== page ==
Today it is bitterly cold. There is a sharp South-Easterly wind blowing and although the sun is constantly trying to break through it is not having a lot of success. After yesterday's lovely warm sun, when it was a pleasure to get into the sheltered front garden, any thoughts of going out there today have gone out of the window.
The farmer is very busy trying to get as much slurry from our neighbour's slurry tank on to the fields before the weather breaks on Wednesday and rain is forecast again. Although the fields have dried up nicely there is still a lot of underlying water and as soon as there is any rain it is not sensible to get on the fields with a heavy tractor. Also, of course, it is handy if the rain comes and washes the slurry into the ground well.
If there is anyone out there who is not sure what slurry is, I will explain. All dairy farmers now have to have a slurry tank in which to collect their slurry. Of course the cows make a mess, which is pretty liquid in the first place (as anyone who has ever trod in a cow pat will tell you) but this is also mixed as it goes into the tank with the hosing down water as the milking parlour is swilled out after the cattle have been in.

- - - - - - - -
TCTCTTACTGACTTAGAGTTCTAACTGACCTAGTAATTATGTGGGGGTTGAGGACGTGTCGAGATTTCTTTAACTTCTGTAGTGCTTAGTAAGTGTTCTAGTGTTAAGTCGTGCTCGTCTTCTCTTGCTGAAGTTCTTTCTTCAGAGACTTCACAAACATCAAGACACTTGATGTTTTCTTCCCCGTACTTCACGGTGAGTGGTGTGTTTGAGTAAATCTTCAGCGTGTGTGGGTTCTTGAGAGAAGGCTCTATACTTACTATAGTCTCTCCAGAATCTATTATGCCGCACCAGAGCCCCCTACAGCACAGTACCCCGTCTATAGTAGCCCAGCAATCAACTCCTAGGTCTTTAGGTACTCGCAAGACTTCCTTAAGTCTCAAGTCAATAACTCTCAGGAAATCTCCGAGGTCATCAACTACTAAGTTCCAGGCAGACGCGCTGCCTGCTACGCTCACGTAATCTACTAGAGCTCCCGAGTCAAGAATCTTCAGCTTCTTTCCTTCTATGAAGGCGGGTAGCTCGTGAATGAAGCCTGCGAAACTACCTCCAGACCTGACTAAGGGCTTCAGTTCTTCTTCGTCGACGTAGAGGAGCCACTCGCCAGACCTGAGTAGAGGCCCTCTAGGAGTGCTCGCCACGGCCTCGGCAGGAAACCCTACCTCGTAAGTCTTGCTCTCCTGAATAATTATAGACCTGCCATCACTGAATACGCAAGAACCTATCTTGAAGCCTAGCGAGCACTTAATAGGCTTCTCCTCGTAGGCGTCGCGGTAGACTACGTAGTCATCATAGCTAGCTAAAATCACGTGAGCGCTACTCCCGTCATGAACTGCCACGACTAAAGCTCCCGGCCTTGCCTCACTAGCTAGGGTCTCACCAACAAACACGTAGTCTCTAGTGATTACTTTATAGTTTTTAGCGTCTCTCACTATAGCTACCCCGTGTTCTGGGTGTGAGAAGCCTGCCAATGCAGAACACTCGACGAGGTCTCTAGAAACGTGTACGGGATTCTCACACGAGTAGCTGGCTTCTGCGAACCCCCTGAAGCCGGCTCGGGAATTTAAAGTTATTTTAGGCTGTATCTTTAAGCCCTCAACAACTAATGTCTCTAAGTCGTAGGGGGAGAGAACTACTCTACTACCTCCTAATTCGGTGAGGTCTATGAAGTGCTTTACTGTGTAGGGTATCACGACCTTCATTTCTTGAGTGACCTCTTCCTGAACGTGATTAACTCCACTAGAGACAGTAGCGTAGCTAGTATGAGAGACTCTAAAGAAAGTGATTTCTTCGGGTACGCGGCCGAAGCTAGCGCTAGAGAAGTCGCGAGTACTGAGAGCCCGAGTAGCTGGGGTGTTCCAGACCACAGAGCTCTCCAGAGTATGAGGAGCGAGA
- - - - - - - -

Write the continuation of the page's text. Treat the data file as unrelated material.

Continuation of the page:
These slurry tanks are large and can be quite dangerous, so should always be treated with caution. Not so long ago there was a terrible accident when several members of the same family died after being overcome with fumes after one of them went in to the slurry to try to rescue a pet dog. Like so many things on the farm, there is danger lurking if one puts a foot wrong.
With the wind in the direction it is, the smell of the slurry fields should be drifting away from the house, although I don't find it all that bad a smell - it is a necessary farming smell.
We have quite a lot of things on this week and as the farmer has to ferry me about (I cannot drive at the moment) his days are going to be rather disrupted. So he is dashing from pillar to post (wonder where that expression came from).
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